Is Syria in the news again? Sadly, yes.
The Context: The conflict in Syria has lasted for over 8 years. It started as an internal civil war in 2011. Some teenagers had spray-painted anti-government slogans on a school wall. These teenagers were arrested and tortured by the Syrian government. Angry at this harsh treatment, people began protesting against the government led by Syrian President Bashar al-Assad. The government used force to try and crush the rebellion. But instead of scaring the rebels, it galvanised (catalysed, encouraged) them to fight harder against the government.
The region was so volatile that this sparked a Syrian war that has lasted longer than World War II, and involves many players, all fighting in Syria for very different reasons.
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- the soldiers who support the Syrian President Bashar al-Assad. They are backed by Iran and Russia.
- the various groups that do not want Assad to be in power – they are called rebels.
- a group of militants from the so-called Islamic State (ISIS).
- a large ethnic group called the Kurds that were backed by the US.
Who are the Kurds?
The Kurds are an ethnic group in the Middle East that share the same language and culture. There are about 25 to 35 million Kurds in the Middle East of which roughly 15 million live in Turkey. The rest are in Syria, Iraq and Iran. The Kurds don’t have a country of their own, but the New York Times reports that they make up 5-10% of the population of Syria.
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Current Status of the War: Over the past 8 years, Syrian President Bashar al-Assad and his forces have recaptured much of Syria’s land from the rebels. This would not have been possible without the support of Russia and Iran, both of whom are looking to use Syria to grow their power in the Middle East.
Millions of people have fled from Syria, seeking refuge or safety in other countries. They are called refugees. Turkey has a few million Syrian refugees who have fled there over the border.
The US has supported the Kurdish forces for many years in their fight against Syrian President Bashar Al-Assad and the militants, ISIS. One of the biggest victories of this alliance has been its success in fighting ISIS.
ISIS has lost practically all the land it controlled in Syria and 10,000 ISIS fighters from Iraq and Syria are being held and guarded in Kurdish-led Syrian Democratic Forces (SDF) jails. Kurdish forces are controlling large areas of land in Syria, close to the Turkish border.
Phew! So what’s the news?
Over the weekend President Trump decided to pull American troops out of the country. Within three days of the American troops pulling out, Turkey launched an assault on the border and captured Kurdish territory. Many civilians were killed and thousands more injured in this invasion. Even more have fled their homes.
Why did Turkey do that?
Turkey is no fan of Syrian President al-Assad, but their biggest enemy in Syria’s civil war is the Kurds. Today the Kurdish forces control a large area in Northern Syria. They share a border with Turkey.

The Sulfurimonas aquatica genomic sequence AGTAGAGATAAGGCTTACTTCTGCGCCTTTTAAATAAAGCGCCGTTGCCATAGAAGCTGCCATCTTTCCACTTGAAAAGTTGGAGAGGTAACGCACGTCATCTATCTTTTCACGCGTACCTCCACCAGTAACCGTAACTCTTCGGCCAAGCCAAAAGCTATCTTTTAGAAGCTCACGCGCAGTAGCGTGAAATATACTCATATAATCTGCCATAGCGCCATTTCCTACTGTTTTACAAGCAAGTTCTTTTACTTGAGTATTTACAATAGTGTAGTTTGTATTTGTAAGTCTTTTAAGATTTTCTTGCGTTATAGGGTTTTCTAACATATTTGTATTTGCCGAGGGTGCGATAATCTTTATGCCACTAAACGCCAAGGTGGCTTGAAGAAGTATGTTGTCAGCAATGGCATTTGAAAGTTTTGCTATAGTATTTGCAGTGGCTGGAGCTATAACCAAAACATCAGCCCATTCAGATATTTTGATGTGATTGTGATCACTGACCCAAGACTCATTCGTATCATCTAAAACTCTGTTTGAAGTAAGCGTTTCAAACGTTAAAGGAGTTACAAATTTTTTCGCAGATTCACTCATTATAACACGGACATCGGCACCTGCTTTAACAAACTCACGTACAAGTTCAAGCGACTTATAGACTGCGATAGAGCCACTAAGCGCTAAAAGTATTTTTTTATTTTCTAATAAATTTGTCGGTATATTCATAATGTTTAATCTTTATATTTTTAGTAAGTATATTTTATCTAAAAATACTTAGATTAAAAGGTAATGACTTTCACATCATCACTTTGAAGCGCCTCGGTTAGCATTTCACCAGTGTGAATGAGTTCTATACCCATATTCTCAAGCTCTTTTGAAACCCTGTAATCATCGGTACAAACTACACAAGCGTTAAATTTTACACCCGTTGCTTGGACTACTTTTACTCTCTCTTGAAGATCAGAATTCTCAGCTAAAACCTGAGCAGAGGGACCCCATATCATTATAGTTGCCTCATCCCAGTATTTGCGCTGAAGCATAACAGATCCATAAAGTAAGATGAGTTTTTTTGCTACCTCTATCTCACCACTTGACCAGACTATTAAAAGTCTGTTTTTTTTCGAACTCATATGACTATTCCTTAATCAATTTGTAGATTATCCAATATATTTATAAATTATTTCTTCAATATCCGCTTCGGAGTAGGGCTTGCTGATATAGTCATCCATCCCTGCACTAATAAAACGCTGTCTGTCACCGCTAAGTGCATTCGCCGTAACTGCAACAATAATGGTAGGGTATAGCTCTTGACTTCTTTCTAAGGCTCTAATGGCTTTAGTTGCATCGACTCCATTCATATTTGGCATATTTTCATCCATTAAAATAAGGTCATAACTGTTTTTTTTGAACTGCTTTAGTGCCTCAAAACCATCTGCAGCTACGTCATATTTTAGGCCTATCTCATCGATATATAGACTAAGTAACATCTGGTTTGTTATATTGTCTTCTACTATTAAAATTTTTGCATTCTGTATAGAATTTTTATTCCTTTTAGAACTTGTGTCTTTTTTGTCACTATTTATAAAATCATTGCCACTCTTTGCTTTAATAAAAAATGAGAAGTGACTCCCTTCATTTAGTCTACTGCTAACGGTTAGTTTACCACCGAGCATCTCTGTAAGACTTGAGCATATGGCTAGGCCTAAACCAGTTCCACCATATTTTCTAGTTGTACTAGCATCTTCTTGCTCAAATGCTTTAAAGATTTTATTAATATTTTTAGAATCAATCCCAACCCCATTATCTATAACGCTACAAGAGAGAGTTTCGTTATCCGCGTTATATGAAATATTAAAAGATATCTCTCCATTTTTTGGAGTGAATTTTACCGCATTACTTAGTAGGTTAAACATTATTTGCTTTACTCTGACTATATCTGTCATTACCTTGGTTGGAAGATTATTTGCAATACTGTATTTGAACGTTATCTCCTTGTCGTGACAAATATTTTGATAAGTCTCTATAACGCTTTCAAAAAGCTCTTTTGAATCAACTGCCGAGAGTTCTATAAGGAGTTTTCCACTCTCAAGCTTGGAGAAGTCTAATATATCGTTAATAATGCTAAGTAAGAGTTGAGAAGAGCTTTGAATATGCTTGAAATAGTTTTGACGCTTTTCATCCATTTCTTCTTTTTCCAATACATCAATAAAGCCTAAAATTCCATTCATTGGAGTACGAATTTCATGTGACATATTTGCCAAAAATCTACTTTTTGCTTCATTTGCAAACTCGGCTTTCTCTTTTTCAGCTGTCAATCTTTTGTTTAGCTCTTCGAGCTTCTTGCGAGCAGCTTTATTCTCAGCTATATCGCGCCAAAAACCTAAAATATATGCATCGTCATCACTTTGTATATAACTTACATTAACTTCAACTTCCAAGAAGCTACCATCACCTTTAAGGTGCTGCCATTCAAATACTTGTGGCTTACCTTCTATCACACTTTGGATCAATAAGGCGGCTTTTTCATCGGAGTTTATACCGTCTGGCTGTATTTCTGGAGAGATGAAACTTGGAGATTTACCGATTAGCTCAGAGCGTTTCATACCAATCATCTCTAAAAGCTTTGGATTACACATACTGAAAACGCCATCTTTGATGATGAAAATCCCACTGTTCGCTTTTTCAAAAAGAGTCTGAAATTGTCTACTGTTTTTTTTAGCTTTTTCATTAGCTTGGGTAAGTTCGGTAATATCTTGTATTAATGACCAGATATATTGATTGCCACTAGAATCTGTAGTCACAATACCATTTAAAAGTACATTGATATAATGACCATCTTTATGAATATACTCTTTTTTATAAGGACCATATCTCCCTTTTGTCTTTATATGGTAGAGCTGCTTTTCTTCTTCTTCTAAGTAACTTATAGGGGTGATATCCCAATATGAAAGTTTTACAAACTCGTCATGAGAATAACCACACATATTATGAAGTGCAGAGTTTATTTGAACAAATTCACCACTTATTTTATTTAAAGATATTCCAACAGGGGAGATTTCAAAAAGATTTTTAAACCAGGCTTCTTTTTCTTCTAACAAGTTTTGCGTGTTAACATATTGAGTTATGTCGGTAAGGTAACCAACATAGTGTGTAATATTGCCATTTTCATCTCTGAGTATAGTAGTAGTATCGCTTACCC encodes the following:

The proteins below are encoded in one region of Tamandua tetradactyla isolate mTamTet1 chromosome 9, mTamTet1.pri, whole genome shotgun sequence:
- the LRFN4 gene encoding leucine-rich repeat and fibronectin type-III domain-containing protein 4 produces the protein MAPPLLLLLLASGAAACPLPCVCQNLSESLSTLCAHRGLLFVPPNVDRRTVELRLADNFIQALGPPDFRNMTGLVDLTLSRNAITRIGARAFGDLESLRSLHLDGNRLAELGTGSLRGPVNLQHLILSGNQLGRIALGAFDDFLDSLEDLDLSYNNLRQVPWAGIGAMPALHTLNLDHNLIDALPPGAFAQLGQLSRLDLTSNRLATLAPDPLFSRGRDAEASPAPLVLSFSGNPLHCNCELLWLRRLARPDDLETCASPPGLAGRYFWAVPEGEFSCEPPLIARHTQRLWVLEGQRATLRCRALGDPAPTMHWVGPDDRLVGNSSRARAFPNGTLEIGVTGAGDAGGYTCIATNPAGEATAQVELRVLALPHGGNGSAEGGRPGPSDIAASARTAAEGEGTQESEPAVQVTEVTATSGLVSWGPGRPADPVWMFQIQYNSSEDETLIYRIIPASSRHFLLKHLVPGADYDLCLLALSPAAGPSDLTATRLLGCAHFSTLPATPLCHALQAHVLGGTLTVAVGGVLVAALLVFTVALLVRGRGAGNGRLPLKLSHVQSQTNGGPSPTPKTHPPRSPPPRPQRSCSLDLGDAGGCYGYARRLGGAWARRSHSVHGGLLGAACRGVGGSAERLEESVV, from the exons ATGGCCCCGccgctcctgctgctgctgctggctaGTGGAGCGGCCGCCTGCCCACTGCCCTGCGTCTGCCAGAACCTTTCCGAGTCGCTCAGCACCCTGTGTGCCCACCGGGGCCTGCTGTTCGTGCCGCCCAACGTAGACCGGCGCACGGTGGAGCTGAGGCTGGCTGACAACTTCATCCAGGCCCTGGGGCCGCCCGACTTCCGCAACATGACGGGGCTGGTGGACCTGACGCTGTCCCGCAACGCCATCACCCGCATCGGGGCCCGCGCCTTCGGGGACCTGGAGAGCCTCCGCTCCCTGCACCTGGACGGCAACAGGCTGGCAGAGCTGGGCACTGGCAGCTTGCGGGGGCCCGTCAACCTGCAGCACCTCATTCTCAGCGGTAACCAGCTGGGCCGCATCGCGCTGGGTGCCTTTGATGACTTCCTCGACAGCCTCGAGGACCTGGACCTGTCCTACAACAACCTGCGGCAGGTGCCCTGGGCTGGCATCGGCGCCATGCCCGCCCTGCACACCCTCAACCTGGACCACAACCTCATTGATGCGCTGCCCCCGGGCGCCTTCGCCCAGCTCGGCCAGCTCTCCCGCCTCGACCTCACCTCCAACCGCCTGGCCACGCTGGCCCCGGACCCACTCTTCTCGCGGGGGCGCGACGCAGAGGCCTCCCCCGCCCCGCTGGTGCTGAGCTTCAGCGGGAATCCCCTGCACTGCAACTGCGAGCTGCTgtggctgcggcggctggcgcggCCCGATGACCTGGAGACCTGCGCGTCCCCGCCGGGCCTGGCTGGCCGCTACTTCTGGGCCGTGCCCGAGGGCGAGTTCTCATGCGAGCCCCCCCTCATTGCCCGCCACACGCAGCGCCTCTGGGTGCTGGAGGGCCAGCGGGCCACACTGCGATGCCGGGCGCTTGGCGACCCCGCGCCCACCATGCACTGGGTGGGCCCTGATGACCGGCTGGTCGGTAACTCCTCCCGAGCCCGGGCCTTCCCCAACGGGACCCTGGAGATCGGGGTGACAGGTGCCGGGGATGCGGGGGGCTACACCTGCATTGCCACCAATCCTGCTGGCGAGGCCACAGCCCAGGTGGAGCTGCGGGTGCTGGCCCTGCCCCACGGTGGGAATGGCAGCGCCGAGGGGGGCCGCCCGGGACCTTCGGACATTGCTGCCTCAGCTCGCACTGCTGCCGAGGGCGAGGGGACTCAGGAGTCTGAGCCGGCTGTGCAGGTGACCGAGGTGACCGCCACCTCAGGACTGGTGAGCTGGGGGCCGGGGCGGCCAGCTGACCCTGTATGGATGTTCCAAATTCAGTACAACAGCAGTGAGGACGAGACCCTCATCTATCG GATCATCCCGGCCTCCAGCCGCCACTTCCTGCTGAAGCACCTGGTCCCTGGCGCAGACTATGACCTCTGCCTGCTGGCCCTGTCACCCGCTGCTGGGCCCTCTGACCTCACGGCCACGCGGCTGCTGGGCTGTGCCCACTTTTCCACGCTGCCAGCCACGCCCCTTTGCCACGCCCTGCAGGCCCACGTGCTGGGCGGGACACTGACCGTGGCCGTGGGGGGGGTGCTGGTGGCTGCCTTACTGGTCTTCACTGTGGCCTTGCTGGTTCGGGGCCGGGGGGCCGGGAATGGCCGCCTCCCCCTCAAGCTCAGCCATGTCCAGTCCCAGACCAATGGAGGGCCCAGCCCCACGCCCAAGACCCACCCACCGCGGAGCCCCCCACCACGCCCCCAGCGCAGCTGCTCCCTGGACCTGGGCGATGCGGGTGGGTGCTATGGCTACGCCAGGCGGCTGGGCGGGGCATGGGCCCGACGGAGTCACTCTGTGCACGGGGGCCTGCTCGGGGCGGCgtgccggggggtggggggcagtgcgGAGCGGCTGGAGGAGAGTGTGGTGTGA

Turkish President Erdogan claims he wants to resettle as many as 2 million Syrian refugees in this newly captured territory. This policy would end the control that Kurds have over this area and change the ethnic map of the land too.
So the Americans just got up and left?
Sort of. President Trump said he didn’t want his troops to be in danger from all the fighting between the groups. Trump feels that now that ISIS is no longer a threat, he can begin to remove U.S. troops from the country and deliver on one of his campaign promises to bring U.S. soldiers home.
It felt like a betrayal of the Kurds, especially as they helped the US bring down ISIS in Syria. The troop withdrawal was criticized by US Congress and other defense experts saying that it will destabilize the region as well as ruin US credibility.
So how are the Kurds managing now?
Without the US’s backing, they have been desperately trying to get help in fighting off Turkey’s attacks. With few options, they turned to President Bashar al-Assad to help them. A deal was struck between the two sides, which is a significant shift in the war in Syria.
What exactly is the deal?
The Kurdish-led leadership in northern Syria said the Syrian army would send forces along the border with Turkey as part of the deal to help the Kurdish forces halt the attack from Turkey.
Could it get any worse?
There was an incident that was quite bad. After a Turkish airstrike, Islamic State (ISIS) inmates of the Ain Issa prison rioted, setting their tents on fires and breaking down fences. In the chaos, more than 500 of them escaped and are now unaccounted for.
That’s terrible! What is President Trump saying now?
With military strikes against Turkey not being an option because Turkey is a NATO ally, Trump said that he was preparing to hit Turkey with some extreme economic sanctions or punishments if it continued its assault on the Kurds in Syria.
Written by: Pereena Lamba. Pereena is a freelance writer, editor and creative consultant. She is also co-author of Totally Mumbai.